A word about registers. We know that French uses different registers just like English. Although we understand they may refer to the same thing, we should use care to stay with the register used in the original when translating. Some examples:
- la mère : mother (both UK and US), standard
- la maman : "mum" (UK), "mom" (US), informal (also: mama, mommy, mummy, etc)
- le père : father (standard)
- le papa : dad, daddy (informal)
- le monsieur : gentleman, man
- l'homme : man
- le mec : guy, dude (US), bloke (UK) (informal)
- le type : guy, dude, man (informal)
- le gars : guy, lad, kid, son (referring to any young boy, i.e., not "le fils") (informal)
- la madame : lady (Consider why Henny Youngman's one-liner is funny: "That's no lady, that's my wife")
- la femme : woman
- la tante : aunt
- la tantine/tata/tatie : auntie/aunty (informal)
- vous : (formal singular) you, and plural "you" (regardless of the closeness of relationship)
- tu : (informal) you
- Other non-equivalent words (not interchangeable): enfant, garçon, fille, bébé, etc.
- "Bonjour/Au revoir" is more standard "hello/goodbye".
Salut falls in the familiar register (expresses closeness, used with friends and family): hi, hey, hello/hullo (there), bye, see you, so long.
The six registers of French: http://french.about.com/od/lessons/a/register.htm
- Tu vs. Vous : http://french.about.com/od/grammar/ss/subjectpronouns_3.htm
@effyleven, my thoughts exactly. Even if it was artificial insemination both are still required at some point (at least for now).
The phrase may be referencing the situation in which the child was raised; i.e. having both a father and mother in the home in which the child was raised. You would need to verify that with someone else. Preferably someone smarter. ;-)
I posted the above comment a long time ago.
The answer to my own question is that while English speakers prefer to generalize a number of tenses to the past tense in ordinary conversation, the French do not do so. They seem to prefer the precision of other tenses. If English speakers use the exact tense carried in the original French tense it will sound awkward or pretentious.
Saying I had had a good time here sounds very stilted. I had a good time here sounds more natural to English speakers. The first indicates, in the context of the conversation, a noteworthy interval occurred between the event and the conversation. The second does not indicate or preclude that the interval occurred. English speakers don't care about the slight difference in meaning. French speakers do. (or are more likely to)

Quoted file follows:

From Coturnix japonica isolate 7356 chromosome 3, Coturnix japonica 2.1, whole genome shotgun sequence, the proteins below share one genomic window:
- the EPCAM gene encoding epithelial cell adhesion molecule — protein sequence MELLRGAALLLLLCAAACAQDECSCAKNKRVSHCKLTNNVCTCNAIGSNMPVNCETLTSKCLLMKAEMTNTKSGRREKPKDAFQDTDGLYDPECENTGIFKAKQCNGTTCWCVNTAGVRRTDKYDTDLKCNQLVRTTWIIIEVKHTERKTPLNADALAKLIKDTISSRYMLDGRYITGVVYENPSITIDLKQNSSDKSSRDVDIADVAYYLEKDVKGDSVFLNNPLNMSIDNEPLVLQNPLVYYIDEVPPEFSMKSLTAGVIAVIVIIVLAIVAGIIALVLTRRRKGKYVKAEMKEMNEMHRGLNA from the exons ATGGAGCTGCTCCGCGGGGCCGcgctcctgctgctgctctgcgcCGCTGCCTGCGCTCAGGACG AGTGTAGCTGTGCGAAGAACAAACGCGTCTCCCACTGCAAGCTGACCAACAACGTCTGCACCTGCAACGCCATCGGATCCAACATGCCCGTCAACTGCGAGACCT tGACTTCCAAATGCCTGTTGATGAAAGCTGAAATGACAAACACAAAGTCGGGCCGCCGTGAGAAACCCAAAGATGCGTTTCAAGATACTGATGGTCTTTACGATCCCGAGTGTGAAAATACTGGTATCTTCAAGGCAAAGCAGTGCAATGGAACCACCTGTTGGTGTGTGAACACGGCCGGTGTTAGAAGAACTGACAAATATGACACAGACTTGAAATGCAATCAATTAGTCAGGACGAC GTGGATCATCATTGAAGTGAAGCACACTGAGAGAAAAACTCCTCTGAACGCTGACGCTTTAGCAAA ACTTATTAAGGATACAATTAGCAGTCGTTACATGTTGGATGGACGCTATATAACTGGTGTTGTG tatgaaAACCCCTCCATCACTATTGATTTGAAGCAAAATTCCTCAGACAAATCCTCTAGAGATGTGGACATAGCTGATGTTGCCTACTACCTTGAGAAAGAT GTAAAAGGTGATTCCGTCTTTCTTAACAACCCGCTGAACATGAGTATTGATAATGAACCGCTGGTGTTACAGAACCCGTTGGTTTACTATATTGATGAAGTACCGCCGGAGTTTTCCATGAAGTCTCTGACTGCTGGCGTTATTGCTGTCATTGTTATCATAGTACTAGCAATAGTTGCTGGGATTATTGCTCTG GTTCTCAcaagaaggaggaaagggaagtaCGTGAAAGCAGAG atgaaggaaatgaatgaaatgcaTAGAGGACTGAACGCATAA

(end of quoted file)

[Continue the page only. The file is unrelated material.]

Whenever Duo does seem to require a more accurate translation of some French use of tense, the comments pages are filled with students saying no English speaker would ever talk like that.
I know northernguy's comment, and Konrad-Michal's question, were posted a year ago, but for the benefit of present and future students, I need to jump in here.
To address Konrad-Michal's question, the imparfait (j'avais) is used to describe past events that are repeated or habitual, or states of being, while the passé composé is for more specific, one-time past events. Think of the difference between a video and a snapshot. Having parents is more of a state of being than an discrete event, therefore - "J'avais un père et une mère". (I expect someone could come up with a situation where the passé composé would work, I just can't think of one at the moment.)
And the other thing: "I had had... " only sounds stilted in the above example because it's in the wrong context. It is not a translation of either the passé composé or the imparfait. It is the pluperfect, or past perfect in English, the plus-que-parfait in French: "J'avais eu..." It is used when you're already speaking in the past tense and want to describe something further back in the past.
Ex: "I don't want to leave Provence; I've had a good time here."
"I didn't want to leave Provence; I'd had a good time there."
All of which you say is true except it does nothing to deal with the issue as posted by students of Duolingo.
For most English speakers, I had had sounds stilted in any conversation. Many English speakers don't even think it is a legitimate manner of speaking if their attention is drawn to it. Telling them that there are what seem like contrived contexts where those tenses apply doesn't help them understand the difficulty.
French speakers use granular forms of the past tense all the time and consider simple past tense usage to be kind of vague and imprecise speech by the speaker.
So English speakers should not focus on the degree of improbability of such expressions in English. Instead, they should realize that they are frequent in French and should get used to using them.
Searching for context when English speakers might use those tenses is futile. The point is that French speakers use them a lot. If you are going to understand and correctly translate the French, you just have to accept that difference.